Amanda Cowan, executive director of the Los Angeles Community Health Project (CHPLA), says unhoused people complain to her staff that they lose naloxone in sweeps ​“every day, every day. Because we do routes every day.”

Dozens of encampments are swept every weekday in Los Angeles, according to records produced by the Bureau of Sanitation. Cowan says her staff reports that about 70% of the naloxone her group distributes is ​“trashed” in the relentless sweeps. That number is based on follow-up conversations they conduct with the unhoused people they give the overdose medicine to when they resupply their naloxone.

This underscores a profound contradiction in California’s response to its opioid and overdose crises. If the state is spending millions and millions of dollars to provide naloxone to residents who need it the most, then why is naloxone being pulled from those communities?

Meanwhile, the legality (and morality) of encampment sweeps has become a national issue as homelessness jumped across the United States by an estimated 18.8% between 2016 and 2023.

This year, the U.S. Supreme Court will rule on the constitutionality of encampment sweeps for the first time. The justices will review 9th Circuit Court of Appeals decisions that found sweeping encampments is cruel and unusual punishment if there is no shelter to take people to.

Democratic politicians in the Western United States, including California Gov. Gavin Newsom and LA City Attorney Hydee Feldstein Soto, had lobbied the conservative court to review those rulings. Newsom said the decisions had ​“tied the hands of state and local governments [trying] to address the issue.”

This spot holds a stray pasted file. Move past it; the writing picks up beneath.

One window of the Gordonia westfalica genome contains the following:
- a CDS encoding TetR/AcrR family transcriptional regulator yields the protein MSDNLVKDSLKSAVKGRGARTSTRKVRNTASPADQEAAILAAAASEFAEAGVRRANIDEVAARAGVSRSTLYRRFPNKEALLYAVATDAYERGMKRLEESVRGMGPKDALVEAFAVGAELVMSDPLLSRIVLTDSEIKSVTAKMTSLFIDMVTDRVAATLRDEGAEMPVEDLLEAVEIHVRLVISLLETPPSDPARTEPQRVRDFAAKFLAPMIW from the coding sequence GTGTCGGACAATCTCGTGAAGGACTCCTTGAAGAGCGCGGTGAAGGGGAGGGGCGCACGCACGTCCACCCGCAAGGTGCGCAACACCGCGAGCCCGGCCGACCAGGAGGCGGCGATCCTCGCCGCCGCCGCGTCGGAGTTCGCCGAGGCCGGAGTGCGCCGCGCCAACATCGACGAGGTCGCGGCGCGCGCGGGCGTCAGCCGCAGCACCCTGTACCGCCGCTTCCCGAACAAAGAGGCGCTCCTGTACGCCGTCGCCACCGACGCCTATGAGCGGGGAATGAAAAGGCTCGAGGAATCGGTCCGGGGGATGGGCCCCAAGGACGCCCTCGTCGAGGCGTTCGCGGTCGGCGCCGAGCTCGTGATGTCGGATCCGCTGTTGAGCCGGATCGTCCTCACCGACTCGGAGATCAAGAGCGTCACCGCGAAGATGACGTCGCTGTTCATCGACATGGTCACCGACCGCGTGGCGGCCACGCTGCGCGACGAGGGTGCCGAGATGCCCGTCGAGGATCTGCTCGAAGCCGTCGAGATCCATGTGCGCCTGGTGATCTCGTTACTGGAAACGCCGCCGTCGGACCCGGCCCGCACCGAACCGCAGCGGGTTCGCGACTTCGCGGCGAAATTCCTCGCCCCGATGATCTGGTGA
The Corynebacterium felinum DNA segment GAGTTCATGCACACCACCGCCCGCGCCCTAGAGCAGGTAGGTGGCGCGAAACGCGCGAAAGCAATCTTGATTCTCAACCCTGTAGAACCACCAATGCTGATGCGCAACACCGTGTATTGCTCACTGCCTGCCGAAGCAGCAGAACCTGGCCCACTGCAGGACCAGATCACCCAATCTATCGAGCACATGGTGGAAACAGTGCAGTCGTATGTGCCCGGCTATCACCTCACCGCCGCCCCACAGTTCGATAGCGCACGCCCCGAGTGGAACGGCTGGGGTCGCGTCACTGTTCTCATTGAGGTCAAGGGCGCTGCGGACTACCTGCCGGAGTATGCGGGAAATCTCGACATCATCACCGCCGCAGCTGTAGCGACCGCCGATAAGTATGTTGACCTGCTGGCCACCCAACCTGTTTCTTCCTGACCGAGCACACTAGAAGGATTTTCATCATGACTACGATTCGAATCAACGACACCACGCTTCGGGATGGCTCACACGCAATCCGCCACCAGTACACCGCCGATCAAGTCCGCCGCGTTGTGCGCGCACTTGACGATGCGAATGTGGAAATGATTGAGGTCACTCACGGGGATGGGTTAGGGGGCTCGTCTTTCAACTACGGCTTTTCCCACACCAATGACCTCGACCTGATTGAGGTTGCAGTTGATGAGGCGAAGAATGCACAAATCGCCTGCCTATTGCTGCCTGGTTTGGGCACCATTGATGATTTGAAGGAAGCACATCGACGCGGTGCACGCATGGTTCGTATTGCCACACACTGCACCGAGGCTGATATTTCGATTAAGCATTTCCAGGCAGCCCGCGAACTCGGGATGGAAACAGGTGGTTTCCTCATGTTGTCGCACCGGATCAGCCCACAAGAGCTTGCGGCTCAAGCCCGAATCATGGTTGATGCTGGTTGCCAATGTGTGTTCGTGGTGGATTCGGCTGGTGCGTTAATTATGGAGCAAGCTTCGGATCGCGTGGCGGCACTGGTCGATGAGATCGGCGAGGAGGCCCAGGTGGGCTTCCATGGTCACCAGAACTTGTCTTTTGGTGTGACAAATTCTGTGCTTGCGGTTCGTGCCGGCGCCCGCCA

Unhoused residents and advocates in California say that the problem with sweeps is that they kill people, often by destroying property needed to survive. They point to the destruction of naloxone in the clean-ups as an urgent example.

“Advocates on the ground have been asking [why elected officials don’t end the sweeps] for many, many years,” Snakeoil says, ​“because we know that sweeps kill people.”

That the city of Los Angeles is taking naloxone from unhoused communities is not just anecdotal. New, still-unpublished research conducted by health behavior scholars at the University of Southern California finds, according to one of the lead researchers, that naloxone is frequently lost in sweeps in LA and Denver.

Between April 2020 and November 2022, health behavior researcher Jesse Goldshear and a team of academics surveyed 395 unhoused drug users in LA and Denver, 157 of whom (about 40%) said their encampments had both been swept in the prior three months and that they had property ​“taken or discarded by city, state, or county employees such as police or sanitation workers.”

Of the 157 people who endured sweeps in the prior three months and reported losing property, 95 people (or 60%) said they lost naloxone, meaning that about a quarter of all of the unhoused drug users surveyed by Goldshear and the researchers had lost the life-saving medicine.

The practice of removing the naloxone ​“puts people at a much more immediate risk of a fatal overdose,” says Goldshear, who also distributed naloxone as a harm-reduction volunteer in West Los Angeles.